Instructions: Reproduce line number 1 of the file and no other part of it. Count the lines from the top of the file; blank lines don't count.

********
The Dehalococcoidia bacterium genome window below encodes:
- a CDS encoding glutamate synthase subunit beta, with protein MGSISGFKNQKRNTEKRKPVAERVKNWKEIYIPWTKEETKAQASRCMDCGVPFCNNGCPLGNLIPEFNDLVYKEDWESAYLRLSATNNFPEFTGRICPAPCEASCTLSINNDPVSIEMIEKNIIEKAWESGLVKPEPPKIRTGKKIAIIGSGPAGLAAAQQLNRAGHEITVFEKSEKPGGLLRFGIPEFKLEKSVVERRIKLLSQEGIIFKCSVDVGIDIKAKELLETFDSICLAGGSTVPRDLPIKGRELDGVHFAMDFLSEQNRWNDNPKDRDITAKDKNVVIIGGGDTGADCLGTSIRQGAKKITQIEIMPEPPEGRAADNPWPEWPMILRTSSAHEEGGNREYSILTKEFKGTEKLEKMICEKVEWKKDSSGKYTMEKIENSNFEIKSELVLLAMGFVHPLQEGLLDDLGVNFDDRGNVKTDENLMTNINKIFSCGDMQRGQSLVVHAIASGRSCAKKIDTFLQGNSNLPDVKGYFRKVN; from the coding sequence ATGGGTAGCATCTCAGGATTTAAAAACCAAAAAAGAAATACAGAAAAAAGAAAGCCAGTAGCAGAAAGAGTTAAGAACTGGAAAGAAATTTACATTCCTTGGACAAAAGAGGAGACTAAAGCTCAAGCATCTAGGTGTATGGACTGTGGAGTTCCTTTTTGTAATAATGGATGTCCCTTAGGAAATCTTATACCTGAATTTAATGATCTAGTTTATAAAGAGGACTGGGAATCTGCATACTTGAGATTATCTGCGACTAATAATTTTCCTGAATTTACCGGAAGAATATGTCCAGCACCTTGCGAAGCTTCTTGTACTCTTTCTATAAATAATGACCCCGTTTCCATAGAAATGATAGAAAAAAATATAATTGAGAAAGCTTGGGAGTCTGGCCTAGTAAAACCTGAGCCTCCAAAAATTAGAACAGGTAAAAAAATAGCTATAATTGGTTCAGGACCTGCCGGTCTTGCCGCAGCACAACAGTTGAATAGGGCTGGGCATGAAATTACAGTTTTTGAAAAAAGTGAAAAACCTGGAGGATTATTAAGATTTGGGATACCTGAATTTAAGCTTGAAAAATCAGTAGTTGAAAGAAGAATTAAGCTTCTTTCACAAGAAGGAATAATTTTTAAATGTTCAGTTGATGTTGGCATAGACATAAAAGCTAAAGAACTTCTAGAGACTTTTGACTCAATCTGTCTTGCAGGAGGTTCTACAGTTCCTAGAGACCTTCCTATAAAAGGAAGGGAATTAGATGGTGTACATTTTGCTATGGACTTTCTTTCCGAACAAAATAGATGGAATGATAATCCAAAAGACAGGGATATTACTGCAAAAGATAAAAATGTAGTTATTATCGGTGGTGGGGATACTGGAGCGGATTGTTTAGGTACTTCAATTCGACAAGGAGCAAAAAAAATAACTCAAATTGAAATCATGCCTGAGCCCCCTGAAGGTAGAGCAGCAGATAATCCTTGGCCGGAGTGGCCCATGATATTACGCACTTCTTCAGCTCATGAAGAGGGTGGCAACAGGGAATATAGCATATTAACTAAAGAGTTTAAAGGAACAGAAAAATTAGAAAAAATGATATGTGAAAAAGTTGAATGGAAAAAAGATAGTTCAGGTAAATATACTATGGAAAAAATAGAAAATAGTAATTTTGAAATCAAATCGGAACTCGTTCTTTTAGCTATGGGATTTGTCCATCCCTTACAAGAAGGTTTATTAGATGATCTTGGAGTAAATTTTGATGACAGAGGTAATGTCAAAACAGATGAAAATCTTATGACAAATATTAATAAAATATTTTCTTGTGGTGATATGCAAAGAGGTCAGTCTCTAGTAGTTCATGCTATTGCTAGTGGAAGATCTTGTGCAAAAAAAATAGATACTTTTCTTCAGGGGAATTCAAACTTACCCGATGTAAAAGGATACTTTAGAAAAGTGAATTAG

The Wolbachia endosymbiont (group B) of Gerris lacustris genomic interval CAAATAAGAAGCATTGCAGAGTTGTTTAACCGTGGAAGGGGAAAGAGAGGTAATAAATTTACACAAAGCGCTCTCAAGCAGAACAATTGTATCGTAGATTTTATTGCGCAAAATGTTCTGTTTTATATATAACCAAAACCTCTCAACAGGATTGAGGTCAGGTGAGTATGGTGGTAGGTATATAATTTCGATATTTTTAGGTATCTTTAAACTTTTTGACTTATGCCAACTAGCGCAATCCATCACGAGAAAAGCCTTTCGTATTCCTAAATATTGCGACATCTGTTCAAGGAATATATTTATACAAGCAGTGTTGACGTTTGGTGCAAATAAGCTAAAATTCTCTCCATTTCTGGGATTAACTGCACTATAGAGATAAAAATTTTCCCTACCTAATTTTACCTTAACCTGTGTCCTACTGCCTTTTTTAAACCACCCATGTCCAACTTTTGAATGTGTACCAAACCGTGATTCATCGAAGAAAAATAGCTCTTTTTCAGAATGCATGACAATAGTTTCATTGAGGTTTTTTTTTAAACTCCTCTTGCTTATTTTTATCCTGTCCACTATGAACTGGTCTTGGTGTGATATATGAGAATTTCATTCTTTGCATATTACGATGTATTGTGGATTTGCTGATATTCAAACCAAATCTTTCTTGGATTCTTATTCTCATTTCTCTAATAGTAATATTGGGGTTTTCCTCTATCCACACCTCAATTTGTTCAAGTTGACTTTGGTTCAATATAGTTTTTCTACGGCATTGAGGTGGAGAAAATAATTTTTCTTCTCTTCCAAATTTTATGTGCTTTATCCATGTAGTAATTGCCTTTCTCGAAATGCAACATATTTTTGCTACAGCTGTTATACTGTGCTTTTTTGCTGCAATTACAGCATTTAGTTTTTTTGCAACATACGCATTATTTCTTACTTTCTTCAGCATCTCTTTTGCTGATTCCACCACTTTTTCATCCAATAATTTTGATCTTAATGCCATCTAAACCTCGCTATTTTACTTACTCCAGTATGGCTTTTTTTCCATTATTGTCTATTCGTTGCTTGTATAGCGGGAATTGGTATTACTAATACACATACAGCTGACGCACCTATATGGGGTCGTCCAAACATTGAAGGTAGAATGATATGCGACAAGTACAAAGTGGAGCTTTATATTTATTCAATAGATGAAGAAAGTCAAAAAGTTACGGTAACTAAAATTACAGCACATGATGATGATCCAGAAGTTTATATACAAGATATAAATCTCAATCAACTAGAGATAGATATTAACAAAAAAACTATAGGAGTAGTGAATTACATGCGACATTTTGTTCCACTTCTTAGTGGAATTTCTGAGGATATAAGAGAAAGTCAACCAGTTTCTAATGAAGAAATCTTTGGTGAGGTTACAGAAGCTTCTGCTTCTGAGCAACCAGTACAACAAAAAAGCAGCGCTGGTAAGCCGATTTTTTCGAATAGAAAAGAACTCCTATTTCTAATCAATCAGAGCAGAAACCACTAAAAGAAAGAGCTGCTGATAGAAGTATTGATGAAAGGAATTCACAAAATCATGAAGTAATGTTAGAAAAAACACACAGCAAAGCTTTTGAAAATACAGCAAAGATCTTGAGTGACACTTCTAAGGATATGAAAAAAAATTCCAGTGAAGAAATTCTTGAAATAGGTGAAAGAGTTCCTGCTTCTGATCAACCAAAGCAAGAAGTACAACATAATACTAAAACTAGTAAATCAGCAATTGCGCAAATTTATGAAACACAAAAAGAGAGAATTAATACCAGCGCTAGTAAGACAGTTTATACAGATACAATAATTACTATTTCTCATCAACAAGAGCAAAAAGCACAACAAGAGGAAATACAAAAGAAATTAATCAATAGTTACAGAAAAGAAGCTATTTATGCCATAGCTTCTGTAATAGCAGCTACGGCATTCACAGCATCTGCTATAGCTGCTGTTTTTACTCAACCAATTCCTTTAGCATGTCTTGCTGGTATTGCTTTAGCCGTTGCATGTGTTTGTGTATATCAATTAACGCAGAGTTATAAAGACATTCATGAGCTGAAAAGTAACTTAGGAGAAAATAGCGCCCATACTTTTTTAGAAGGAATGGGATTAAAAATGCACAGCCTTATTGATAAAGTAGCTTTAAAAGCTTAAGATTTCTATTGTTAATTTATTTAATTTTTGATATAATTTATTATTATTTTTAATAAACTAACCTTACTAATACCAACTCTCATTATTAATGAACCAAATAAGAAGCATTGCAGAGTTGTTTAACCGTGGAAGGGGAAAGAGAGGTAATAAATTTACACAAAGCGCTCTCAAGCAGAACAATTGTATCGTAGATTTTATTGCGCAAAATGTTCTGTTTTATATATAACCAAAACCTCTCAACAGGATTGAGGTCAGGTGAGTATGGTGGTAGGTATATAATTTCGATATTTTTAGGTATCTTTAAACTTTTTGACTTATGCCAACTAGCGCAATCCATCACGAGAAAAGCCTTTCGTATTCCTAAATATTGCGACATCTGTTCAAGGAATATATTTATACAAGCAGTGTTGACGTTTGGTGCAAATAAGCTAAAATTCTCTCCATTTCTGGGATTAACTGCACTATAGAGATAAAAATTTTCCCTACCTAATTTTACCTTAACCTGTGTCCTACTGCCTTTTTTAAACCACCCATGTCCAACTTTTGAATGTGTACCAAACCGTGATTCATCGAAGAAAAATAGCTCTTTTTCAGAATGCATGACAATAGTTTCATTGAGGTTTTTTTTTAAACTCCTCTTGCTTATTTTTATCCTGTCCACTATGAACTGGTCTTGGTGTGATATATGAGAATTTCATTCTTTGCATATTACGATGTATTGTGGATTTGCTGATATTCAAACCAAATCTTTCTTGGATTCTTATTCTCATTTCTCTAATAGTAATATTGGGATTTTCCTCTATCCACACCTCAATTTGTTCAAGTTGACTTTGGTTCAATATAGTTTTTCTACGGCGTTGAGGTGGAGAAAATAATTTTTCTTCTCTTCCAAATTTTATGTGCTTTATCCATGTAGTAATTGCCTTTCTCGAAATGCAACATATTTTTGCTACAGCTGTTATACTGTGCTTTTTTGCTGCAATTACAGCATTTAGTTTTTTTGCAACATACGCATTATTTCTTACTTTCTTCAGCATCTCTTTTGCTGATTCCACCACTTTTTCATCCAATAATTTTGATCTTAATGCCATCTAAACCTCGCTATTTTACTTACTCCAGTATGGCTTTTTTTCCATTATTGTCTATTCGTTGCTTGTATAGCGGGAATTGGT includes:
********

The Dehalococcoidia bacterium genome window below encodes: